Chinua Achebe’s Things Fall Apart “has sold between 15 million and 20 million copies worldwide in 60 languages,” according to the late author’s literary agent. The sales figures make Mr. Achebe’s modern classic one of the bestselling literary novels and the most widely read book by an African author.

Mr. Achebe, who was the David and Marianna Fisher University Professor of Africana Studies and Literary Arts, died on March 21 this year at the age of 82.

His agent, the Wylie Agency, reported the record-selling performance as Things Fall Apart celebrates its 55th year of continuous publication.

Mr. Achebe was born on November 16, 1930 and attended the elite Government College Umuahia as well as University College, Ibadan – affiliated with the University of London – where his studies focused on literature, religion and history. Born to Isaiah Okafor Achebe and Janet Achebe, earlier converts to the Anglican Church, Mr. Achebe was a precocious and intellectually gifted child. His father became a catechist for the Church Missionary Society, traveling in different parts of the southeastern part of Nigeria to spread the Christian gospel. The late author and numerous scholars have written extensively about the way his artistic outlook and worldview was shaped by early exposure to Christian upbringing.

The early success of Things Fall Apart established Achebe’s great and unique powers as a writer and cultural advocate and also gave a global impetus to creative works by other authors from an African continent emerging from a debilitating phase of colonial subjugation. Mr. Achebe remained in the first rank of writers in the world, producing an impressive oeuvre that including five novels, several essay collections, poetry, children’s books, memoir, and political treatises. His other novels, Arrow of God, No Longer at Ease, A Man of the People, and Anthills of the Savannah, also met with great commercial success and critical acclaim. While Mr. Achebe is most well known around the world for his first novel, Things Fall Apart, many scholars and critics regard his third novel, Arrow of God, as his most powerful work, with the late Emmanuel Obiechina, a highly regarded literary scholar, praising the novel for its “composite grandeur.”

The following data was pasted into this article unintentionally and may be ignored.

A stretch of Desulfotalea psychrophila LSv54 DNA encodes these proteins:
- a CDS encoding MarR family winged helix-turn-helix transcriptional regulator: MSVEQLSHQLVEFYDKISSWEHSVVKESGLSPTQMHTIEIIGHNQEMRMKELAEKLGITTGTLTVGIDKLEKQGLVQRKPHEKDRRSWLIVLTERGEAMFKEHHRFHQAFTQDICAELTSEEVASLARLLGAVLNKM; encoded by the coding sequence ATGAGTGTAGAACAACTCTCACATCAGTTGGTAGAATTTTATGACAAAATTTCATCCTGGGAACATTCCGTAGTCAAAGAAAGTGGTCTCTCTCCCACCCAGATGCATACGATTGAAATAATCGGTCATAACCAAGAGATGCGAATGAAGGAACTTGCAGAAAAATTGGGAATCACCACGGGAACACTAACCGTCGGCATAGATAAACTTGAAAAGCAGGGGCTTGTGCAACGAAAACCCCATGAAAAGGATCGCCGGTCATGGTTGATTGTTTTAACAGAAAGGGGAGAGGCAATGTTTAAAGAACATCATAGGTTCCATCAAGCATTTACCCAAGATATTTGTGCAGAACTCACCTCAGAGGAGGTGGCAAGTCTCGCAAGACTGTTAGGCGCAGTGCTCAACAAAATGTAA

Yet, it is Things Fall Apart, which portrays a traditional Igbo community at the moment of contact and tension with imperial British power, that continues to hold the fascination of readers drawn to its elegiac air and evocation of a world threatened by the entwined forces of Christianity and colonialism.

Achebe’s works have garnered numerous international prizes, awards for artistic excellence, and earned him more than forty honorary doctorates from universities in Africa, Asia, Europe and the United States. A recipient of the Nigerian National Merit Award, his country’s highest accolade for intellectual accomplishment, Mr. Achebe was to later express his outrage at the desultory state of affairs in his country by refusing to accept two national honors given to him by former President Olusegun Obasanjo and President Goodluck Jonathan. In the last ten years of his life, he won several prestigious awards and honors, including an award for lifetime achievement by the New York-based National Art Society, the Man Booker International Prize (2007) for his artistic output as well as the Dorothy and Lillian Gish Prize (2010) for using his art and cultural advocacy to make the world a more beautiful place.

Mr. Achebe’s last book, There Was A Country, was published in 2012. Part memoir and part reflection on the Biafran War (1967-1970), the book inspired Foreign Policy magazine to include the author on a list of the Top100 Global Thinkers of 2012. The publication said Mr. Achebe’s achievement lay in “forcing Africans to examine their demons.”

A global literary luminary, Mr. Achebe inspired other writers as well as political figures in Africa and beyond. The revered South African leader, Nelson Mandela, once described Achebe as a writer “in whose company the prison walls fell down.” The late author founded the Chinua Achebe Foundation chaired by Archbishop Desmond Tutu. The foundation seeks to promote peace through the arts; to showcase Africa's complex cultural heritage to the world, and to recapture lost components of Africa’s fine art, literature and languages.

You may also like

Read Next